· Best Sci-Fi Screenplay, Masters of Cinema International Film Festival (Rome, Italy)
· Best Sci-Fi Screenplay, Stardust Films and Screenplays Festival (New York, NY)
· Best Feature Screenwriting, Red Moon Film Festival (New York, NY)
· Outstanding Achievement, Swedish International Film Festival (Arkiva, Sweden)
· Best Script Award for Best Sci-Fi Screenplay, London Film Festival (London, UK)
· Best Screenplay, The Gladiator Film Festival (Istanbul, Turkey)
· Best Screenplay, Inca Imperial International Film Festival (Lima, Peru)
· Best Unproduced Script, Indiefare International Film Festival
· Best Sci-Fi Script, Hong Kong World Film Festival (Hong Kong)
· Honorable Mention, Los Angeles Movie Awards (Los Angeles, CA)
· Best Feature Script, New York Neorealism Film Awards (Rome, Italy)
· Best Screenplay, London Classic Film Festival (London, UK)
· Best Sci-Fi Screenplay, Stardust Films and Screenplays Festival , Best Original Screenplay, and Best Poster, Golden Giraffe International Film Festival (Nice, France)
· Best Sci-Fi Short Script, Red Dragon Creative Awards (Dallas, Texas)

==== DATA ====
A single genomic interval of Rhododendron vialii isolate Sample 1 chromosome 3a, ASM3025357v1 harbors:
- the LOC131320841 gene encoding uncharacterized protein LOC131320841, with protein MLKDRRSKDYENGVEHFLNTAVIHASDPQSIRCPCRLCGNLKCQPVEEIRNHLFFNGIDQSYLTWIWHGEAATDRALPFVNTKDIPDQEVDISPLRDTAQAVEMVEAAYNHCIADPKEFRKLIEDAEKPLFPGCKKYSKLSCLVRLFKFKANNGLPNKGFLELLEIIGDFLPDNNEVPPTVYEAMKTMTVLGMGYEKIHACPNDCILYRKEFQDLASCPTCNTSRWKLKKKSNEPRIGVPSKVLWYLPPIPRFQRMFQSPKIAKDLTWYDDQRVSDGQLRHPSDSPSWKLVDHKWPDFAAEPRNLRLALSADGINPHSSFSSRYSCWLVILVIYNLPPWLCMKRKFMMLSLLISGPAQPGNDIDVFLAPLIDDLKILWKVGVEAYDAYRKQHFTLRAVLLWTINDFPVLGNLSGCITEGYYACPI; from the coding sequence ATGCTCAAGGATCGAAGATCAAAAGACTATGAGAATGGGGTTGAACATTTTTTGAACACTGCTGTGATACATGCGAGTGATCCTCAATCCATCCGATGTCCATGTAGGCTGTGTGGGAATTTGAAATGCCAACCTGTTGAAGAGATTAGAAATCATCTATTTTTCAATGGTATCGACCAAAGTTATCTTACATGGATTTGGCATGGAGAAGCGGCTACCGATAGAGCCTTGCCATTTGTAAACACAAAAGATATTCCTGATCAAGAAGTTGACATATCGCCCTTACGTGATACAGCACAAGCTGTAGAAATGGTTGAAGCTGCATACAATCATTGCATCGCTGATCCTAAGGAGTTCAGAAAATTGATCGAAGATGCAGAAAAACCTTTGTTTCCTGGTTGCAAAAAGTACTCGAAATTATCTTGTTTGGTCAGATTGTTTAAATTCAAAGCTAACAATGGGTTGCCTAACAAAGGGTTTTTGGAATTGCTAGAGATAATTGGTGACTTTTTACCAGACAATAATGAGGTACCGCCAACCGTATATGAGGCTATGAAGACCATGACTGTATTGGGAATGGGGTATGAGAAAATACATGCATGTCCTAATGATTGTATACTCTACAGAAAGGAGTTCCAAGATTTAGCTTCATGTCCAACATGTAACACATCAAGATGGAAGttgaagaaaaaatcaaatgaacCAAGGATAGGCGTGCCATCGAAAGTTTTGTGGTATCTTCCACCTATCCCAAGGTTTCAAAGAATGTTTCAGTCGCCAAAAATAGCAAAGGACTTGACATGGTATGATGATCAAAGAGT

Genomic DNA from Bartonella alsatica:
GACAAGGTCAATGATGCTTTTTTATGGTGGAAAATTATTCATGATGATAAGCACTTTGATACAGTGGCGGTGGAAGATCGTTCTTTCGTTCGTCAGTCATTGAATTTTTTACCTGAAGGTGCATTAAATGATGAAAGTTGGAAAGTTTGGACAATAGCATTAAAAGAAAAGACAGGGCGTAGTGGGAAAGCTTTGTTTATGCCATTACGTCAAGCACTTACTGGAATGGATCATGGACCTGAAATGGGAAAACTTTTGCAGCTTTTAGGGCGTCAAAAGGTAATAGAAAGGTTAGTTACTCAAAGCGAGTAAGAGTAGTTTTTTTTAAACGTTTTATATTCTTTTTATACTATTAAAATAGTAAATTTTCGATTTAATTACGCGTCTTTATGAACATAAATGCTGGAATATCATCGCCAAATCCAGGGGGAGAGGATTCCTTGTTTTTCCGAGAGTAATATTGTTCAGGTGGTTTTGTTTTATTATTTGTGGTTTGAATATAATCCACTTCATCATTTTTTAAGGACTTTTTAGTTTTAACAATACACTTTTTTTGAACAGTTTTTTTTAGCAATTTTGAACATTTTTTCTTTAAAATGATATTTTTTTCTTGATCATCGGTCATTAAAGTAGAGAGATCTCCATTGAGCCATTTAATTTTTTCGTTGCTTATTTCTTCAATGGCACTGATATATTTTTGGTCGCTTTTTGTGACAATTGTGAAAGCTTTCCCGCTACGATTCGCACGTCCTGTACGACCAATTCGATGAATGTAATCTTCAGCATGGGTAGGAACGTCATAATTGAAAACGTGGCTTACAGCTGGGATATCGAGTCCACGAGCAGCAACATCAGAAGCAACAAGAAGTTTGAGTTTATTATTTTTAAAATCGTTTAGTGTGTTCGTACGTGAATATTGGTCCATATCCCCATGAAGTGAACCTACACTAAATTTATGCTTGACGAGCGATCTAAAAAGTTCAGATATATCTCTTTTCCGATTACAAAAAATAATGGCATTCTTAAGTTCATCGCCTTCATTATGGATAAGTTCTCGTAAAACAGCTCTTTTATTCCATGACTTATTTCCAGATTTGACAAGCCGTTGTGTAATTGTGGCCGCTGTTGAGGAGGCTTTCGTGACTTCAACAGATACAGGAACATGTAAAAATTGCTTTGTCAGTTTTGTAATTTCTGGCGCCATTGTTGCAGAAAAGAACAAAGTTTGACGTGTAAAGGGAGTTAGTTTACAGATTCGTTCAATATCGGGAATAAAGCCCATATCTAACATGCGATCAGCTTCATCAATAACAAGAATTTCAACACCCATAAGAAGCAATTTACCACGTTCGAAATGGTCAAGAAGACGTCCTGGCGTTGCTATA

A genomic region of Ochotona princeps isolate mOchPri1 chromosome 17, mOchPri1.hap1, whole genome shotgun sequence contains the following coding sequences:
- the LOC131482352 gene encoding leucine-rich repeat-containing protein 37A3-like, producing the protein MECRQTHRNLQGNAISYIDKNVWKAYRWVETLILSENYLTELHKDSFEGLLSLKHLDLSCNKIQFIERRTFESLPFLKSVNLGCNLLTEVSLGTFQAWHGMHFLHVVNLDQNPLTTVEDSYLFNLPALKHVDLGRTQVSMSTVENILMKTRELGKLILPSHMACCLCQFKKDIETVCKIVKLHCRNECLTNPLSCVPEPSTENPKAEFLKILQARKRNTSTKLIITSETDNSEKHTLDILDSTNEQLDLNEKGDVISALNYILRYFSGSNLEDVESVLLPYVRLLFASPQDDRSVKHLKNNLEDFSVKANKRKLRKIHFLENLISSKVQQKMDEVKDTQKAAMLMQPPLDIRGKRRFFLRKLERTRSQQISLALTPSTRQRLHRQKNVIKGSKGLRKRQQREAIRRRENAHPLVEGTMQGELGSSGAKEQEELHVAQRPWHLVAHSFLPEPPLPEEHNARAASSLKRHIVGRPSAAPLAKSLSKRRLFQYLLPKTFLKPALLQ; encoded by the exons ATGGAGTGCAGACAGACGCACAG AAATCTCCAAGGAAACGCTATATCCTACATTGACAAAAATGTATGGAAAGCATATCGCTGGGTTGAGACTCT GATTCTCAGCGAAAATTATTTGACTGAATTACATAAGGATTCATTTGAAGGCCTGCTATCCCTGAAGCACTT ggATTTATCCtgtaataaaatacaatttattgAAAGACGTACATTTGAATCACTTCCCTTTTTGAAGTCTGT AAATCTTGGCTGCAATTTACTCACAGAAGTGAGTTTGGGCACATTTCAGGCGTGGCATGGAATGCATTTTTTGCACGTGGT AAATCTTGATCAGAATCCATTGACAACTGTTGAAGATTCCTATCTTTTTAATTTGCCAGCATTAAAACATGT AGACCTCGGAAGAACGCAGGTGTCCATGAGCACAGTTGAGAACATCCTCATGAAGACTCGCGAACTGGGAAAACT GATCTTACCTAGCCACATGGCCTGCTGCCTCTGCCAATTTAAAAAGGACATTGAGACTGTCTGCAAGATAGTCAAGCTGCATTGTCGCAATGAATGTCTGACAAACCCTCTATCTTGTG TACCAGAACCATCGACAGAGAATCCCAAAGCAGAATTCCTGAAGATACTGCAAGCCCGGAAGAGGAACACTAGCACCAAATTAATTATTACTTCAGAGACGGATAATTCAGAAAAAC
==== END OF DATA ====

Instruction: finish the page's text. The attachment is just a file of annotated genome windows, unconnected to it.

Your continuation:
· Best Short Screenplay, Silver Mask Live Festival (Los Angeles, California)
· Best Script Written During Pandemic, Redwood Shorts & Scripts (Sunnyvale, California)
· Critic’s Choice Award for Best Feature Script/Screenplay, International Motion Picture Festival of India (Pondicherry, India)
· Best Sci-Fi Script, Mykonos International Film Festival (Mykonos, Greece)
· Best Sci-Fi Screenplay, Thinking Hat Fiction Challenge (Punjab, India)
· Outstanding Achievement for Feature Script, Luis Bunuel Memorial Awards (Kolkata, India)
· Best Feature Screenplay, South Film and Arts Academy Festival (Rancagua, Chile)
· Best Sci-Fi Script, Gold Star Movie Awards (Newark, New Jersey)
· Best Sci-Fi Screenplay Award, BRNO Film Festival (Brno, Czech Republic)
· Best Feature Screenplay, Filmmaker Life Awards (Hollywood, CA)